The California Fair Employment and Housing Act also prohibits age discrimination in employment and its remedies are in addition to those with the EEOC. With the FEHA, the fired employee is also be eligible to receive damages for emotional distress as well as punitive damages. The FEHA applies to all employers with five or more employees. And as with the federal rules, discrimination based on age over 40 is prohibited.
Should the employer take any retaliatory actions against the ex-employee for filing a claim with the EEOC, the DFEH, or the Department of Industrial Relations, each agency prohibits such actions and will consider them to be further violations of the law.
So where should a California Labor Lawyer file his or her client’s claim if they have been the victim of age discrimination, harassment or retaliation? And how long do they have to file it?
Age discrimination complaints can be filed with the DFEH, with the EEOC and with the Department of Labor Standards Enforcement (DLSE) but are most commonly filed with the DFEH and the EEOC.
With the DFEH, the interviewing consultant drafts a formal complaint. If the complaint is accepted for investigation, the complaint is also filed with the EEOC. After the DFEH issues an accusation, the DFEH may litigate the case in a public hearing before the Fair Employment and Housing Commission. If emotional distress damages or administrative fines are sought, the employee can have the case moved to a civil court. If the case is moved to court, the DFEH prosecutes, but the complainant is the real party in interest.
Government codes section 12965(b) requires that individuals, with or without their California labor attorneys, must exhaust their administrative remedies with the DFEH by filing a complaint and obtaining a “right-to-sue notice” from the Department before filing a lawsuit. The DFEH, however, will accept requests for an immediate “right-to-sue-notice” from persons who have decided to proceed in court. A DFEH complaint must be filed within one year from the last act of discrimination or you may lose your right to file a lawsuit.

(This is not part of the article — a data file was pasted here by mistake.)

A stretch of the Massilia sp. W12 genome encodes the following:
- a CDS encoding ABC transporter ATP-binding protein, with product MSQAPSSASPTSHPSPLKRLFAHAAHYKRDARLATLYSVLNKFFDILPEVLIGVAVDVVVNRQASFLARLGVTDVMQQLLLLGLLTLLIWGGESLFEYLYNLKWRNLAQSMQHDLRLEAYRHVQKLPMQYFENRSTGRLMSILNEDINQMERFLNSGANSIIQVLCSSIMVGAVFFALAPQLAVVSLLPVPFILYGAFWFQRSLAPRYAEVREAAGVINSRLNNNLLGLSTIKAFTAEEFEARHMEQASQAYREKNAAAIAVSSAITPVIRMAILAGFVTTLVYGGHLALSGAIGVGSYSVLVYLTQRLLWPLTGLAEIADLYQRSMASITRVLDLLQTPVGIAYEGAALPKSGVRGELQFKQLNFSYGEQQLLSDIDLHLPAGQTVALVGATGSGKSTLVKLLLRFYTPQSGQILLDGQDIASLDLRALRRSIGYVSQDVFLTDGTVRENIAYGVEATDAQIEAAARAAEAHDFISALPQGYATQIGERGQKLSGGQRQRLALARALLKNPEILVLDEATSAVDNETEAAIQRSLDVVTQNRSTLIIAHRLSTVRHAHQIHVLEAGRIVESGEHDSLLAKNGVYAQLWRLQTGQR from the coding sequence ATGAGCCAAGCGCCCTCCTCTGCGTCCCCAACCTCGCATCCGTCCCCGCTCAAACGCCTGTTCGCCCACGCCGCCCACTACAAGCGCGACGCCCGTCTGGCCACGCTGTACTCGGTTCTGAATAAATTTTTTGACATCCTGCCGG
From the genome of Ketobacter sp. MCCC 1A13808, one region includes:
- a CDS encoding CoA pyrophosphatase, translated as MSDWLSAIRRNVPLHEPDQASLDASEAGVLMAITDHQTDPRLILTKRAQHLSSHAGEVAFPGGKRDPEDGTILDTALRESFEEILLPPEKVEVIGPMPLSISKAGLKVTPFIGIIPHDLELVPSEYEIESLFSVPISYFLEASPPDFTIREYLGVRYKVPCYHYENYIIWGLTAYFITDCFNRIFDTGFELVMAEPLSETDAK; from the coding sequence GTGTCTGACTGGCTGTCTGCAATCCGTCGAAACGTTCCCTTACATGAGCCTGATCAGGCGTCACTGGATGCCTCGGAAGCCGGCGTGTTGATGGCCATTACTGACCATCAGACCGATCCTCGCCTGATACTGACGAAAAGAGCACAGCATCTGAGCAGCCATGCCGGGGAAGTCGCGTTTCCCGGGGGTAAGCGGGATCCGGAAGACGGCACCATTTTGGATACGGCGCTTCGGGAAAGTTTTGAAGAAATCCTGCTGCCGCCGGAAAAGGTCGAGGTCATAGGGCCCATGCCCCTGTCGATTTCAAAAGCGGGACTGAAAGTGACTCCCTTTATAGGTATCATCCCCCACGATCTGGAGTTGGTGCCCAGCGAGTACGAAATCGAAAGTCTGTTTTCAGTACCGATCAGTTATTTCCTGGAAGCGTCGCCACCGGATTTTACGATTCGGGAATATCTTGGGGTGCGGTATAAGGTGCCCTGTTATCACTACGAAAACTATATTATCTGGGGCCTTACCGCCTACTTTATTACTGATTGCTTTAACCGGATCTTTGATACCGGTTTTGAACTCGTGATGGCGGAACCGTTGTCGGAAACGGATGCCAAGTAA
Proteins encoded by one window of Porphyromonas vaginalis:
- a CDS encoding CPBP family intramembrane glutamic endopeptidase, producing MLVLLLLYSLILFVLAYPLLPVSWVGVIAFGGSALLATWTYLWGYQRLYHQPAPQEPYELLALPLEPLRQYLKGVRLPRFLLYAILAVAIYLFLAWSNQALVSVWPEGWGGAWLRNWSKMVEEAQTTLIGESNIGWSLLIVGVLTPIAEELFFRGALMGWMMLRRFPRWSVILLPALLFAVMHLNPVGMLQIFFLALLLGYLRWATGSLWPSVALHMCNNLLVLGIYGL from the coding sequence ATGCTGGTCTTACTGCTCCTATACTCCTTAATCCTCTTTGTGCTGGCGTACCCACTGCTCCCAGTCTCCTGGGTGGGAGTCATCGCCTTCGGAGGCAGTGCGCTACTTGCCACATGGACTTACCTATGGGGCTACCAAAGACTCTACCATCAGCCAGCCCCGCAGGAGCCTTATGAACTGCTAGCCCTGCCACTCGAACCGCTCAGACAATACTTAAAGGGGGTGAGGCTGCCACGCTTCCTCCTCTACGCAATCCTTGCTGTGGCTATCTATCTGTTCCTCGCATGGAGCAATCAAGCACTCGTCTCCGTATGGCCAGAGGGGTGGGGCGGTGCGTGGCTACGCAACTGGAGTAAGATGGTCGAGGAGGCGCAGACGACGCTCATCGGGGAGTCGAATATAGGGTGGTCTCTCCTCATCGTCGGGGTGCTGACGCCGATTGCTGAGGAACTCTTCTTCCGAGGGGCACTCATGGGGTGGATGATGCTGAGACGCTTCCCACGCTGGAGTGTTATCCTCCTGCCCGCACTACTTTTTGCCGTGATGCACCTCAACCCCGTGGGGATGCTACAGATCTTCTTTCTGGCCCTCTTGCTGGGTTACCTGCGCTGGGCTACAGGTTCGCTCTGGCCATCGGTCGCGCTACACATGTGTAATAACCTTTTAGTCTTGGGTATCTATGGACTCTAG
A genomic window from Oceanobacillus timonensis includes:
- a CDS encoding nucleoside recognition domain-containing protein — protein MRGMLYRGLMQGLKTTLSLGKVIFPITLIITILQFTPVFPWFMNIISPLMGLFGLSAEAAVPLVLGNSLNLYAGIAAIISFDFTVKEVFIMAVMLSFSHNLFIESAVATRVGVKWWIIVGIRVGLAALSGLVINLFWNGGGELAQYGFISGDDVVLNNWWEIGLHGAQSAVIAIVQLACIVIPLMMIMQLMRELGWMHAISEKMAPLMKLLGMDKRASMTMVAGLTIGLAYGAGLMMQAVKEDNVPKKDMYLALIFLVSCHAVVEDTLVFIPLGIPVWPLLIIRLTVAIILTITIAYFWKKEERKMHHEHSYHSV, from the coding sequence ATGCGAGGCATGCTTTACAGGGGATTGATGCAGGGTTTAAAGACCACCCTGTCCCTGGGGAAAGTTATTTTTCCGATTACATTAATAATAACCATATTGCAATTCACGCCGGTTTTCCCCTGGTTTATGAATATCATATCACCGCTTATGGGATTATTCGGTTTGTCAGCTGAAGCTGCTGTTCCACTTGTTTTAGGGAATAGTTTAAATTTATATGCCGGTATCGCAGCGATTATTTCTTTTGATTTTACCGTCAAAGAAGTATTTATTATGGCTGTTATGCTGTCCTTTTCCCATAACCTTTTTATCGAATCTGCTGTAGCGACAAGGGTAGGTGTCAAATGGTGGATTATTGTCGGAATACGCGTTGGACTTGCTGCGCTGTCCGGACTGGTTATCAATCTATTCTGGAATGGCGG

Once a “right-to-sue-notice” is received from the DFEH, the employee and his or her California labor lawyer, has one year to file a civil lawsuit. Failure to do so may again cause you to lose your right to sue.
Common mistakes by harassment victims are not telling the person doing the harassment to stop, not documenting the harassment by that person, not reporting the harassment to your superiors, not making sure the employer is taking action to end the harassment, not obtaining medical or psychological help when needed, not realizing that retaliation is illegal, accepting the word of your employer that you do not have a case for harassment or discrimination, not filing a DFEH, EEOC or DLSE/DIR complaint within the time allowed, not having an attorney assess whether any arbitration agreement is binding, and not consulting with an attorney.
A complaint to the EEOC under Title VII of the Civil Rights Act of 1964 must be made within 180 days from the date of the incident. This period, however, is extended to 300 days if the employee also files a complaint with the DFEH. Complaints of discrimination commonly include discrimination based on race, color, religion, sex, national origin, age, handicap, sexual orientation and retaliation or reprisal. That time period, however, can be reduced to as little as 30 days after a complainant receives notice that a state agency such as the DFEH has terminated its processing of a charge. It is thus best to contact the EEOC immediately whenever discrimination is suspected because of its short statutes of limitations.
In addition, many governmental agencies require that for an employee or applicant for employment to preserve their rights under EEO laws, they must contact an EEO Counselor within 45 calendar days of the alleged discriminatory action. There are exceptions and grounds for extending this period, but a complainant does not want to be in a position to be having to argue those grounds as the complaint may be deemed too late to be accepted.